In his presentation at Maui Derm NP+PA Fall 2021, Jerry Shapiro, MD, FAAD, shared his treatment protocols for lupus erythematosus, lichen planopilaris, folliculitis decalvans, and dissecting cellulitis.
The permanent hair loss and scarring caused by certain alopecias can be distressing for patients and difficult to treat. In his presentation on hair disorders at the Maui Derm NP + PA Fall 2021 conference, Jerry Shapiro, MD, FAAD, professor and director of disorders of hair and scalp at the Ronald O. Perelman Department of Dermatology at NYU Langone Health in New York, New York, highlighted the differences in scarring alopecias.1 He also detailed his approaches to treating 4 main types of the disorder.
Shapiro described scarring alopecias as a group of disorders characterized by a final common pathway of replacement of follicular structure by fibrous tissue, loss of follicular ostia, and obliteration of the hair follicle. Within this group, primary cicatricial alopecias involve preferential destruction of follicular epithelium, sparing the interfollicular dermis.
Shapiro shared his treatment protocols for lupus erythematosus, lichen planopilaris, folliculitis decalvans, and dissecting cellulitis.
For patients with less than 10% lupus erythematosus coverage, he prescribes an ultrapotent topical steroid and sometimes adds a monthly injection of intralesional triamcinolone acetonide (IL-TAC). If no improvement is seen, he prescribes a twice-daily regimen of hydroxychloroquine; isotretinoin; or tacrolimus 0.3%, corticosteroid, and 5% minoxidil solution (TCM).
For those with coverage of 10% or more, he recommends using hydroxychloroquine 200 mg twice daily, potentially adding an ultrapotent topical steroid, IL-TAC, or prednisone. With improvement, he tapers the dosage to the lowest effective level. If no improvement is seen, Shapiro prescribes either isotretinoin or TCM.
Treatment for a patient experiencing less than 10% extent of lichen planopilaris involves IL-TAC 10 mg/mL monthly plus TCM twice daily. If no improvement is seen, the treatment moves to the regimen prescribed for an extent of 10% or more: monthly IL-TAC 10 mg/mL, twice-daily TCM, and twice-daily doxycycline 100 mg or hydroxychloroquine 100 mg.
If a patient stabilizes after 3 to 6 months, taper to the lowest effective dose, he advised. If the condition has worsened, he adds pioglitazone 15 mg per day and, perhaps, naltrexone 3 mg per day.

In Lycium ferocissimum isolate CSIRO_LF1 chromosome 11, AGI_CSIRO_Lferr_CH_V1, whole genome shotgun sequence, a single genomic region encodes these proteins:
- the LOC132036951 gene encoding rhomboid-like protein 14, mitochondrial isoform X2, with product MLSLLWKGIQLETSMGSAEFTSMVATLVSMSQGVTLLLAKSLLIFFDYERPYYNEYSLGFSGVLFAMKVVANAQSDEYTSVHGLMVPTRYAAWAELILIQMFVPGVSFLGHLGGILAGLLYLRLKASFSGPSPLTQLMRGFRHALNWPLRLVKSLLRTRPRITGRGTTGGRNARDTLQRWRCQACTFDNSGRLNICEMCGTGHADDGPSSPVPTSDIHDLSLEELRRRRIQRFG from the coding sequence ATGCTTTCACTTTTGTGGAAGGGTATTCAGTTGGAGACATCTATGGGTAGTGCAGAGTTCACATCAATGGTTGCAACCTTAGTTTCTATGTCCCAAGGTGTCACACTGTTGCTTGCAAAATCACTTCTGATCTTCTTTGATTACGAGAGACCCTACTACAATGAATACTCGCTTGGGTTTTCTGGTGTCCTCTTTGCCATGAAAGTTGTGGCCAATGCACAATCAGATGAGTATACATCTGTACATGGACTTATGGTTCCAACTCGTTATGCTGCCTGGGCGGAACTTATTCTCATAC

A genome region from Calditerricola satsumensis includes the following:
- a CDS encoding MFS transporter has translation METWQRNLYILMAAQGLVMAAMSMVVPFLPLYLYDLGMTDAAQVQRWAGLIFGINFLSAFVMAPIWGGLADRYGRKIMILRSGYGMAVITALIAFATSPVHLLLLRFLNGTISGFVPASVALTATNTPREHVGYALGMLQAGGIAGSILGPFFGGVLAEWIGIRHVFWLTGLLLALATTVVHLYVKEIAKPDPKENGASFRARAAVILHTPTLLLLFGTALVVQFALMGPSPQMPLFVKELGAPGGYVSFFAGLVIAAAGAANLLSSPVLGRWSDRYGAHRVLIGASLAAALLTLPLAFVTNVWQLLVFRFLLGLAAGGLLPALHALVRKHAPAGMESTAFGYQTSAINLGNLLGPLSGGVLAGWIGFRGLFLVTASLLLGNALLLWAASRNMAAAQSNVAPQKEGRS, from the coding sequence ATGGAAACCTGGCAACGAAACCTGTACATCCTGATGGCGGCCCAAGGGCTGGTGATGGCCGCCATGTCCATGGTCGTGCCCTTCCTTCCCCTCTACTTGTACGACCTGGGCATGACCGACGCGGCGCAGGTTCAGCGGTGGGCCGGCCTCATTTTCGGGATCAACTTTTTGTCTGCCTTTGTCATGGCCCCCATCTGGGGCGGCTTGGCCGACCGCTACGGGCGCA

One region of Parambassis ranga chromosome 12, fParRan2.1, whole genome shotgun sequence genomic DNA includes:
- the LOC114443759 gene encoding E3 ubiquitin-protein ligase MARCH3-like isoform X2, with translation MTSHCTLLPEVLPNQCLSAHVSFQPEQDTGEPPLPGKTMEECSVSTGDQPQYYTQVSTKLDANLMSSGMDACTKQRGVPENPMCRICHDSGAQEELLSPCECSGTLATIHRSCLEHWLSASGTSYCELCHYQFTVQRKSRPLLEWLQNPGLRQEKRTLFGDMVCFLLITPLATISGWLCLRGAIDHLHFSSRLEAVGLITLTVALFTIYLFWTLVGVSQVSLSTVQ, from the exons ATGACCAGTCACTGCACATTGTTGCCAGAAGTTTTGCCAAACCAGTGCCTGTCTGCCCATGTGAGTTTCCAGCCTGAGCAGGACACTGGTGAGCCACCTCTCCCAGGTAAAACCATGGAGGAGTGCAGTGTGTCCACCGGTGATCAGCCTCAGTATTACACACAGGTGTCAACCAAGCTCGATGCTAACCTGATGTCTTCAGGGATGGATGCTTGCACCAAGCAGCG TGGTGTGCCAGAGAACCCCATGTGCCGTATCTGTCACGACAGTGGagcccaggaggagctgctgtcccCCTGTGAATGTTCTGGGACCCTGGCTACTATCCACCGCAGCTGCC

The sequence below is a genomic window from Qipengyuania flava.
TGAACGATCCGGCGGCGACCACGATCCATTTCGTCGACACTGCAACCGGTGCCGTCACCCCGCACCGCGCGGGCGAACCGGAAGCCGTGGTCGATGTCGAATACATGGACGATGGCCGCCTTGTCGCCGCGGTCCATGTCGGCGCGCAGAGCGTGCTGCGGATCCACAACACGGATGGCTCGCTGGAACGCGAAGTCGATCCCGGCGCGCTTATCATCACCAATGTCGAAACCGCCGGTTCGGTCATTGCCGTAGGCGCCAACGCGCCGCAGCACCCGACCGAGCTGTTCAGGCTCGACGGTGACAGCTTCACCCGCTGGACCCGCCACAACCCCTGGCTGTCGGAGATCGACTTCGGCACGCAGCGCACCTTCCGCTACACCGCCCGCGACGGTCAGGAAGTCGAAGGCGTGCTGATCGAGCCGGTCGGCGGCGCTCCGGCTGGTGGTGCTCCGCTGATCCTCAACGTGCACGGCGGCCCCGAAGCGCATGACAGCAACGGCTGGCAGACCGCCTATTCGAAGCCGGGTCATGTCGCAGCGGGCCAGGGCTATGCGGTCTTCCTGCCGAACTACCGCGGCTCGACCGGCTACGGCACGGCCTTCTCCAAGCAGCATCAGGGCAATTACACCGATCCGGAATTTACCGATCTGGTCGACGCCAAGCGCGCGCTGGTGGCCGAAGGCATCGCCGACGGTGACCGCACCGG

For patients who fail these treatments, Shapiro said, more options include mycophenolate mofetil, methotrexate, cyclosporine, low-dose isotretinoin, and Janus kinase inhibitors. For rapidly progressive lichen planopilaris, he recommended a first-line treatment of oral prednisone.
When treating folliculitis decalvans, Shapiro starts patients on cephalexin 500 mg 4 times daily and doxycycline 100 mg twice daily, possibly including IL-TAC monthly and mupirocin cream.
When cases improve, he tapers the dosage as much as possible and adds mupirocin cream if it is not already part of the regimen. However, if there is no improvement, he prescribes rifampicin 300 mg and clindamycin 300 mg, both twice daily, or ciprofloxacin 500 mg twice daily and mupirocin cream. Improvement at this point supports tapering the dos- age to the lowest effective level.
If there is still no improvement, Shapiro repeats the course. If remission is not sustained, he recommended using fusidic acid 500 mg 3 times daily and zinc 15 mg once daily.
Dissecting cellulitis treatment regimens include isotretinoin 0.5 to 1 mg/kg, with a possible addition of IL-TAC monthly, for 4 months. If improvement is seen, Shapiro continues isotretinoin for an additional 5 to 7 months; otherwise, he prescribes cephalexin 500 mg 4 times daily or doxycycline 100 mg twice daily and incisional drainage.
1. Shapiro J. Hair Disorders Update 2021. Session presented at: Maui Derm NP+PA Fall 2021 conference Program; October 1, 2021; Accessed October 1, 2021. Asheville, North Carolina.